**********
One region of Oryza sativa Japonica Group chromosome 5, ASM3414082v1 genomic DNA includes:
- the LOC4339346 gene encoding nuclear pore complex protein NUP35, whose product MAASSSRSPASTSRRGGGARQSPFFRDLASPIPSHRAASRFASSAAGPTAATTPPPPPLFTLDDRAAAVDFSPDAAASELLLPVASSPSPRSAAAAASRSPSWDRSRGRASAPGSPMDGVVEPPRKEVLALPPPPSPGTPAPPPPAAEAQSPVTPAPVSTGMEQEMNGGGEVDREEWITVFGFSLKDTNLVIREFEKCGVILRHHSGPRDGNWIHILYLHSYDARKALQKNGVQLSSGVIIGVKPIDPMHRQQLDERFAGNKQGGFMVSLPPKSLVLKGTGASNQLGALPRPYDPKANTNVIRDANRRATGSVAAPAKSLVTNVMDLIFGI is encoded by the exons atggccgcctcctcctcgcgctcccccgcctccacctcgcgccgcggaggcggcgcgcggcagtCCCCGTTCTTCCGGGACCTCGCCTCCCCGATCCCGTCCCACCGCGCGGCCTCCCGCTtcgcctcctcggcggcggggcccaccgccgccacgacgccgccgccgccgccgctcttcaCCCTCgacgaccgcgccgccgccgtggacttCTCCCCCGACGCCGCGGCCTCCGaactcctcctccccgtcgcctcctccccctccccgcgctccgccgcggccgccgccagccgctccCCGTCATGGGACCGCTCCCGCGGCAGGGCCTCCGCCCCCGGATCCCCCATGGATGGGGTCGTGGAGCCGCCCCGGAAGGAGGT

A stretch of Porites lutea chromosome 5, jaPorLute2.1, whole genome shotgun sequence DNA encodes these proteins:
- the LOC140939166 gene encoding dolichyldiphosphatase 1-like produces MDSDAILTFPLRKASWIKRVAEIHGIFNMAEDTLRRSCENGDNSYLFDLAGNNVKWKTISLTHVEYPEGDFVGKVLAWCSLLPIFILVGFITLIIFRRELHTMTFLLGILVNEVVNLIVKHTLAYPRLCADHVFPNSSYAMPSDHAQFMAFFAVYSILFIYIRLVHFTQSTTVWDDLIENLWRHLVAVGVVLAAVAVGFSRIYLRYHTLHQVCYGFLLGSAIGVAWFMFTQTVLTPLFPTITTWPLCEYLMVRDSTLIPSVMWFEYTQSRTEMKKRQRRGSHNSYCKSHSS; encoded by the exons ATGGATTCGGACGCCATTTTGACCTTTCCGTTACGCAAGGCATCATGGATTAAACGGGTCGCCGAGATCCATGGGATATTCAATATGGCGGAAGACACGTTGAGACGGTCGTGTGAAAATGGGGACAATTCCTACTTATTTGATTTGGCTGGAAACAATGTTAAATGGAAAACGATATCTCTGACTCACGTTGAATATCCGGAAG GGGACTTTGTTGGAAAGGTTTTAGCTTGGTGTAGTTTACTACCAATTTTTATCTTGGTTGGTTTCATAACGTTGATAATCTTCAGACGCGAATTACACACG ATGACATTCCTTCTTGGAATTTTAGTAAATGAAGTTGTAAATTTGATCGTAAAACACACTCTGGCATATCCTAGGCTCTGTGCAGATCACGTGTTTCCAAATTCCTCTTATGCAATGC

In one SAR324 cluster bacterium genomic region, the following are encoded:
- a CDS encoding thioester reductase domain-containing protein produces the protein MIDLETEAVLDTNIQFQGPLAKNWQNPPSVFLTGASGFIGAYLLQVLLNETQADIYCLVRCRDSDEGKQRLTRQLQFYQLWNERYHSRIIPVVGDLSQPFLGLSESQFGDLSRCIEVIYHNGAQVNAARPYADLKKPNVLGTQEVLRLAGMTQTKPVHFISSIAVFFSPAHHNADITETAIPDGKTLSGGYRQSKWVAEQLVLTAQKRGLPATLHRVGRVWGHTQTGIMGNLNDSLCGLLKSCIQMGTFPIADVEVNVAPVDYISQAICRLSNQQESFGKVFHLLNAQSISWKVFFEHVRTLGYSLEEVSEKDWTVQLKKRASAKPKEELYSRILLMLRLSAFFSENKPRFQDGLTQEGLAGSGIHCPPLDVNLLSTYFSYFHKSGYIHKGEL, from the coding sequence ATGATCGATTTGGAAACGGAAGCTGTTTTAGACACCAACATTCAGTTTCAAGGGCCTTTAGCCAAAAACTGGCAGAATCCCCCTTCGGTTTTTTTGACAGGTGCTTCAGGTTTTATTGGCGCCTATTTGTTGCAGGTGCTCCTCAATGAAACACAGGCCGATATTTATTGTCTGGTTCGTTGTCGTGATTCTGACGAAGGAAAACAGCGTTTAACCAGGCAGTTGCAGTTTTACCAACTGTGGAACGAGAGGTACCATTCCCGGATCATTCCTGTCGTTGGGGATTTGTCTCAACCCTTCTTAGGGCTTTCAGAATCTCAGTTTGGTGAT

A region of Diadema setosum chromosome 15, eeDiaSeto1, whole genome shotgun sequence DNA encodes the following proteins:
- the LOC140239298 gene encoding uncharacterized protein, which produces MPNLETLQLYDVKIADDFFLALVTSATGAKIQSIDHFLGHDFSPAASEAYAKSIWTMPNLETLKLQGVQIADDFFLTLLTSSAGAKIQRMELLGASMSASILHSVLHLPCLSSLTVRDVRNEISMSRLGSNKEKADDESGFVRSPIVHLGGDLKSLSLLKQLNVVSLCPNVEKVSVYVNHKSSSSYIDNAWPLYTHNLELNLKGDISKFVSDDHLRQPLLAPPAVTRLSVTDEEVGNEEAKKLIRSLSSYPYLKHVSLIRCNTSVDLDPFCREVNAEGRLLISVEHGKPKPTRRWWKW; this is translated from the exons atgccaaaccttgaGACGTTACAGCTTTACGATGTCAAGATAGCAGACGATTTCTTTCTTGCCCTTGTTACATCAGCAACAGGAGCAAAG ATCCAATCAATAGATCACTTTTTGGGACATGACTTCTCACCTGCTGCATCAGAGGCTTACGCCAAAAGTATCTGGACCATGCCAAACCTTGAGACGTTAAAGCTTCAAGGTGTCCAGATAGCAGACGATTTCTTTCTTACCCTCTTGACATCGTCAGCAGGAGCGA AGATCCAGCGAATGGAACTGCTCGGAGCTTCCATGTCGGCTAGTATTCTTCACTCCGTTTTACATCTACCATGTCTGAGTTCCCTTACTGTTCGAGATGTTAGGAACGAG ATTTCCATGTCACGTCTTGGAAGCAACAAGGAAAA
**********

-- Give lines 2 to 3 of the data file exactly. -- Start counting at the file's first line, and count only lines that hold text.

- the LOC4339346 gene encoding nuclear pore complex protein NUP35, whose product MAASSSRSPASTSRRGGGARQSPFFRDLASPIPSHRAASRFASSAAGPTAATTPPPPPLFTLDDRAAAVDFSPDAAASELLLPVASSPSPRSAAAAASRSPSWDRSRGRASAPGSPMDGVVEPPRKEVLALPPPPSPGTPAPPPPAAEAQSPVTPAPVSTGMEQEMNGGGEVDREEWITVFGFSLKDTNLVIREFEKCGVILRHHSGPRDGNWIHILYLHSYDARKALQKNGVQLSSGVIIGVKPIDPMHRQQLDERFAGNKQGGFMVSLPPKSLVLKGTGASNQLGALPRPYDPKANTNVIRDANRRATGSVAAPAKSLVTNVMDLIFGI is encoded by the exons atggccgcctcctcctcgcgctcccccgcctccacctcgcgccgcggaggcggcgcgcggcagtCCCCGTTCTTCCGGGACCTCGCCTCCCCGATCCCGTCCCACCGCGCGGCCTCCCGCTtcgcctcctcggcggcggggcccaccgccgccacgacgccgccgccgccgccgctcttcaCCCTCgacgaccgcgccgccgccgtggacttCTCCCCCGACGCCGCGGCCTCCGaactcctcctccccgtcgcctcctccccctccccgcgctccgccgcggccgccgccagccgctccCCGTCATGGGACCGCTCCCGCGGCAGGGCCTCCGCCCCCGGATCCCCCATGGATGGGGTCGTGGAGCCGCCCCGGAAGGAGGT

A stretch of Porites lutea chromosome 5, jaPorLute2.1, whole genome shotgun sequence DNA encodes these proteins: